Monday, September 16, 2013

Vampires are Just Not Scary Anymore

          In the article "Vampires and Why We Love Them" by Eric Camarillo, Eric begins explaining why vampires were such a popular creature and why they are even to this day.  Eric is a vampirologist who's specialties are the Victorian and twenty-first century.  He tells us how when he was just eight years old he stared becoming interested in vampires and was even one for Halloween that year.  Eric says he believes with a choice of vampires, zombies, ghosts, or mummies, many people would be willing to choose to be a vampire. Why? Because of immortality.  The fact that you can live through centuries and centuries of time, is absoloutley amazing to witness.  Eric mentions different movies where vampires are in and shows us how once a gory horror show we used to be scared to watch, is now more on the sexual and romantic side with very slight gore.
          It's funny because if I were to choose from that list, I would want to be a vampire just so I could live forever.  "Dracula" was more popular back then because people were reading alot of things they were not used to and so this was exciting for them.  This book about a blood sucking vampire was very new to them and so they wanted to see what it was all about.  The sexual content was new and it made people want to read.   Therefore nowadays vampires don't come off as scary anymore. There's more romance than gore and were not afraid of the pale strong man, were attracted to him!

3 comments:

  1. Hi, Amanda, my name is Eric and I wrote the article you responded to. First, you're absolutely right when you say Dracula was different from other stuff the Victorian British would've read. Stoker wrote about vampires in a way no one before him really had. However, it's important to remember that Stoker wasn't the first one to write a vampire novel--not by a long shot. Dr. John Polidori wrote the first English-language vampire story in 1819 and created a "formula" of an aristocratic and mysterious vampire that persists even now.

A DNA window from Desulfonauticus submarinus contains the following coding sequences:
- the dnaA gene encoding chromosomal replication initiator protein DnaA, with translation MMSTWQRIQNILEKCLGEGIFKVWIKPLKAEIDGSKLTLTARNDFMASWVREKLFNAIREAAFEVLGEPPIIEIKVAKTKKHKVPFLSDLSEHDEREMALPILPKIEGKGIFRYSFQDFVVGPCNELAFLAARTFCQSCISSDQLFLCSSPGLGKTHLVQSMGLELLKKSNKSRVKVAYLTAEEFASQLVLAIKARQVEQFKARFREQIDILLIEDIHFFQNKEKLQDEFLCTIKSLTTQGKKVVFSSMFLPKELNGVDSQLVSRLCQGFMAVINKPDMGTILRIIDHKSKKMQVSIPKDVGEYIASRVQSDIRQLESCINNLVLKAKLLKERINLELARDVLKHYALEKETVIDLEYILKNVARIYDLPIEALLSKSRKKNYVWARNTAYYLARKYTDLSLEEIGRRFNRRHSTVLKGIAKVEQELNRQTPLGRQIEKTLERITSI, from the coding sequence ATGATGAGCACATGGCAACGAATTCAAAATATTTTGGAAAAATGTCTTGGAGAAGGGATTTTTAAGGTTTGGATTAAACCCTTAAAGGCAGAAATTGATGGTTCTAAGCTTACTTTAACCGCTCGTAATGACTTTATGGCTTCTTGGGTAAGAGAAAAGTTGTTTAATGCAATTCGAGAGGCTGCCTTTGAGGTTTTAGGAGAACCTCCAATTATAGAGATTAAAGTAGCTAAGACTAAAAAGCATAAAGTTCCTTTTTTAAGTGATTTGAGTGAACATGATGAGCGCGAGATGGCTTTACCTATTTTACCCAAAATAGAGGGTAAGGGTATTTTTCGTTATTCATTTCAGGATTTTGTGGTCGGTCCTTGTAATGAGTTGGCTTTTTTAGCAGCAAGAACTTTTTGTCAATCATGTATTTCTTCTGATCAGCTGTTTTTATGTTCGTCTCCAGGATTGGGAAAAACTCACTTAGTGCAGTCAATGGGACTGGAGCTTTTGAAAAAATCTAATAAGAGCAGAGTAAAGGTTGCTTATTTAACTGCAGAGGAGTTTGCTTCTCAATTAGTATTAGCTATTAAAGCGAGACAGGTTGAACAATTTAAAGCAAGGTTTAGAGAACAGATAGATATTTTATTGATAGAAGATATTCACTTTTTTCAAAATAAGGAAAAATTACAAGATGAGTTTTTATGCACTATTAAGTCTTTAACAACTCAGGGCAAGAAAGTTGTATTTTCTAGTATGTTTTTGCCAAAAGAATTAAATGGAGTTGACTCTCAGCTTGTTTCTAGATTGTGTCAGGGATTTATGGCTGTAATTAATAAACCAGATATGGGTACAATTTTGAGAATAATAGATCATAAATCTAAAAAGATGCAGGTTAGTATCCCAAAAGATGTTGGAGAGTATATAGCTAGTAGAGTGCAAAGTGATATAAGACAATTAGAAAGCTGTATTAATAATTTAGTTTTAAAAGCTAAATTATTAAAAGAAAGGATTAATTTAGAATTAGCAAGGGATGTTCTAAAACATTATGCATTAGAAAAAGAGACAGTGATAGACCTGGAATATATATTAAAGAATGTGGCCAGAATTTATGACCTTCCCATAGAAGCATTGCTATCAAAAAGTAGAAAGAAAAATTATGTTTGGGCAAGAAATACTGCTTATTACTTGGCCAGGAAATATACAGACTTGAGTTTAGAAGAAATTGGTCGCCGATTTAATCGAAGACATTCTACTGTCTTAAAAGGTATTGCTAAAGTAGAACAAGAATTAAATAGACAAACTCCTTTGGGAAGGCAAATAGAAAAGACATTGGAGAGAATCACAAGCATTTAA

Sexuality wasn't that new, either, although it was definitely taboo. However, gothic fiction often relied on sexual imagery, metaphors, and sensational (outrageous) events to attract readers.

    I think it's interesting that you said you'd be a vampire so you could be immortal. I made my assertion because the vampire, out of all the creatures listed, would physically remain the same. However, you're correct in saying that immortality is a huge draw. As much as I hate making grand assumptions, it really seems like people have been chasing immortality in one form or another since the beginning of civilization.

    Great post. Good luck with the rest of the semester.

    --Eric

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  2. Excellent post, Amanda! What Eric said ;-)

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  3. I agree, vampires nowadays are not scary anymore, they have changed. Vampires in the 19th century were more graceful, "luxurious," and powerful in a scary way. But now, vampires sparkle on the sun))) They are not the creatures we know so well, they are different and created in that way to attract the audience, not to scare. And we all know who that audience is, it the young females mostly.

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